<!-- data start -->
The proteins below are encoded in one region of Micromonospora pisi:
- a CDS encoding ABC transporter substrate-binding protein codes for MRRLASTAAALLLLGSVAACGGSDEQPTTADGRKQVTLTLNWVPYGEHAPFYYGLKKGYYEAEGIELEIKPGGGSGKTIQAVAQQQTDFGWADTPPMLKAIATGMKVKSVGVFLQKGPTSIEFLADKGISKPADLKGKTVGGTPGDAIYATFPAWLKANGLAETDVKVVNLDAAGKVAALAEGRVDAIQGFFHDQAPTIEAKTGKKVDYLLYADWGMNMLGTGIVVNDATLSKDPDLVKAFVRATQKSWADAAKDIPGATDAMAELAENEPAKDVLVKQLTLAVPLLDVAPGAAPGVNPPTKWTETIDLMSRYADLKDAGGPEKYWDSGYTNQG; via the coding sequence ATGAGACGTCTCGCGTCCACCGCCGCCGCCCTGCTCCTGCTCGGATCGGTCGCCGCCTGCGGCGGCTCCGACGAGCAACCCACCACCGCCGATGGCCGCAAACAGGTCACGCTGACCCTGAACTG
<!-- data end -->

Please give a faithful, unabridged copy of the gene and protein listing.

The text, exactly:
The proteins below are encoded in one region of Micromonospora pisi:
- a CDS encoding ABC transporter substrate-binding protein codes for MRRLASTAAALLLLGSVAACGGSDEQPTTADGRKQVTLTLNWVPYGEHAPFYYGLKKGYYEAEGIELEIKPGGGSGKTIQAVAQQQTDFGWADTPPMLKAIATGMKVKSVGVFLQKGPTSIEFLADKGISKPADLKGKTVGGTPGDAIYATFPAWLKANGLAETDVKVVNLDAAGKVAALAEGRVDAIQGFFHDQAPTIEAKTGKKVDYLLYADWGMNMLGTGIVVNDATLSKDPDLVKAFVRATQKSWADAAKDIPGATDAMAELAENEPAKDVLVKQLTLAVPLLDVAPGAAPGVNPPTKWTETIDLMSRYADLKDAGGPEKYWDSGYTNQG; via the coding sequence ATGAGACGTCTCGCGTCCACCGCCGCCGCCCTGCTCCTGCTCGGATCGGTCGCCGCCTGCGGCGGCTCCGACGAGCAACCCACCACCGCCGATGGCCGCAAACAGGTCACGCTGACCCTGAACTG